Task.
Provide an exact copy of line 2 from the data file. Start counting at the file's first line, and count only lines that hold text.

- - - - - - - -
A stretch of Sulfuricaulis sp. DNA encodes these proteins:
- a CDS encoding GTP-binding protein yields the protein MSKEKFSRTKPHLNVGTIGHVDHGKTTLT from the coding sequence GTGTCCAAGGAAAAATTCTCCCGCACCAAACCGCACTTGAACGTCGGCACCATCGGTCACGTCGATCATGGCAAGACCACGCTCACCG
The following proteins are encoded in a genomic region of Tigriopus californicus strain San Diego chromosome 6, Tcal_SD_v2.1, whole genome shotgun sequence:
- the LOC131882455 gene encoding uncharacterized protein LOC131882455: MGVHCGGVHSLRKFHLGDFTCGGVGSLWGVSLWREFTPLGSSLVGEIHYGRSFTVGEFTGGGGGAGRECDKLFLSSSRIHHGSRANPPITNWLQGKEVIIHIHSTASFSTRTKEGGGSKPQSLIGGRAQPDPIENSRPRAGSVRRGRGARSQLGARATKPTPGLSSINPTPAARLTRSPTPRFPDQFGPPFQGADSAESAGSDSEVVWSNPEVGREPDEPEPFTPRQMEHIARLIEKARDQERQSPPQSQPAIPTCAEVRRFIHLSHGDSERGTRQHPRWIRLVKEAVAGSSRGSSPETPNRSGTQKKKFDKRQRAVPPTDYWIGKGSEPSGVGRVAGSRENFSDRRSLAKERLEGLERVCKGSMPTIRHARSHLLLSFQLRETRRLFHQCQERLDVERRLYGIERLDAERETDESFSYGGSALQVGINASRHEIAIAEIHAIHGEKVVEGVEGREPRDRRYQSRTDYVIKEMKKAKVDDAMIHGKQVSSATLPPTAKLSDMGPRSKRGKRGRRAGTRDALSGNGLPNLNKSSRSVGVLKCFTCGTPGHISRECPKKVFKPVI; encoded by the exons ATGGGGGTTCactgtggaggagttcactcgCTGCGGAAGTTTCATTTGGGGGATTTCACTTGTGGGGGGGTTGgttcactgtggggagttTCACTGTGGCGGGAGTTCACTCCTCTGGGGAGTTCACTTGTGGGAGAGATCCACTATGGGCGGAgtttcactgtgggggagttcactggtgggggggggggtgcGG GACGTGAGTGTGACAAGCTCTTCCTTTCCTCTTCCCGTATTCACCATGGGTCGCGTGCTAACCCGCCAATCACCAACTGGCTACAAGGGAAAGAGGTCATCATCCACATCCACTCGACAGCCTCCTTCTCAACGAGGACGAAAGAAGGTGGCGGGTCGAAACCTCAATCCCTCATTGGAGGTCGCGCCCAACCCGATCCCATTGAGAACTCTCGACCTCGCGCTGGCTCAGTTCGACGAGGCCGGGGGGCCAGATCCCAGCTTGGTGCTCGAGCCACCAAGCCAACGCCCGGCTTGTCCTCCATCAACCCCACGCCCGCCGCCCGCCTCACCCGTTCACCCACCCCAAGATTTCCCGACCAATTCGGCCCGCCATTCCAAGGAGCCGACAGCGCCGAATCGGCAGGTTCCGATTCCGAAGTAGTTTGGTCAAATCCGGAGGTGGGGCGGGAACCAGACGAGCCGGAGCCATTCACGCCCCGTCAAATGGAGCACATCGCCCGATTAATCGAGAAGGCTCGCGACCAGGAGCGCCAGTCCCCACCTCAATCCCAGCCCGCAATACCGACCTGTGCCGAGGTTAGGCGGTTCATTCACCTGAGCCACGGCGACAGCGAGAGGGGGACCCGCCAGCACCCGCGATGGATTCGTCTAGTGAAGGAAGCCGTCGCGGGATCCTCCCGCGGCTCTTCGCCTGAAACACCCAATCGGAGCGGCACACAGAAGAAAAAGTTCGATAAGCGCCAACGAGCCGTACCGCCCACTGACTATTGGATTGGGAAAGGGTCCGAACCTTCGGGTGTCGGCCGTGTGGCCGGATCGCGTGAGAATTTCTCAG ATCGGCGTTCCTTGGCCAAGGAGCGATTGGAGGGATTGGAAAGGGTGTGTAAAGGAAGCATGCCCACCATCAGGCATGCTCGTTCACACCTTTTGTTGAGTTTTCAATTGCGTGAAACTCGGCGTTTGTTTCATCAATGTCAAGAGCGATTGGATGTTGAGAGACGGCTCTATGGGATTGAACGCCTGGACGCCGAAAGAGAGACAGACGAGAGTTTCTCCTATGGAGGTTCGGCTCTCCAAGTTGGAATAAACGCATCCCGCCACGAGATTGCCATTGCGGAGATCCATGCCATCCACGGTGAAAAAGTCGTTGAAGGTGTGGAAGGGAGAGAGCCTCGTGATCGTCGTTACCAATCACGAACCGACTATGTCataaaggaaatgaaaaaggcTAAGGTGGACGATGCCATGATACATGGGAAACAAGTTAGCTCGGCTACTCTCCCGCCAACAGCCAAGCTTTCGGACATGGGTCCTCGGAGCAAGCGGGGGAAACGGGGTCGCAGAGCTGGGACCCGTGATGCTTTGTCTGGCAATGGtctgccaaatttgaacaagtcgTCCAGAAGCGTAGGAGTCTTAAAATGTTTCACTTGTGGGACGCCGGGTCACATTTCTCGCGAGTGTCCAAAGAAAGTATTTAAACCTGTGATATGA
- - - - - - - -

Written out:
- a CDS encoding GTP-binding protein yields the protein MSKEKFSRTKPHLNVGTIGHVDHGKTTLT from the coding sequence GTGTCCAAGGAAAAATTCTCCCGCACCAAACCGCACTTGAACGTCGGCACCATCGGTCACGTCGATCATGGCAAGACCACGCTCACCG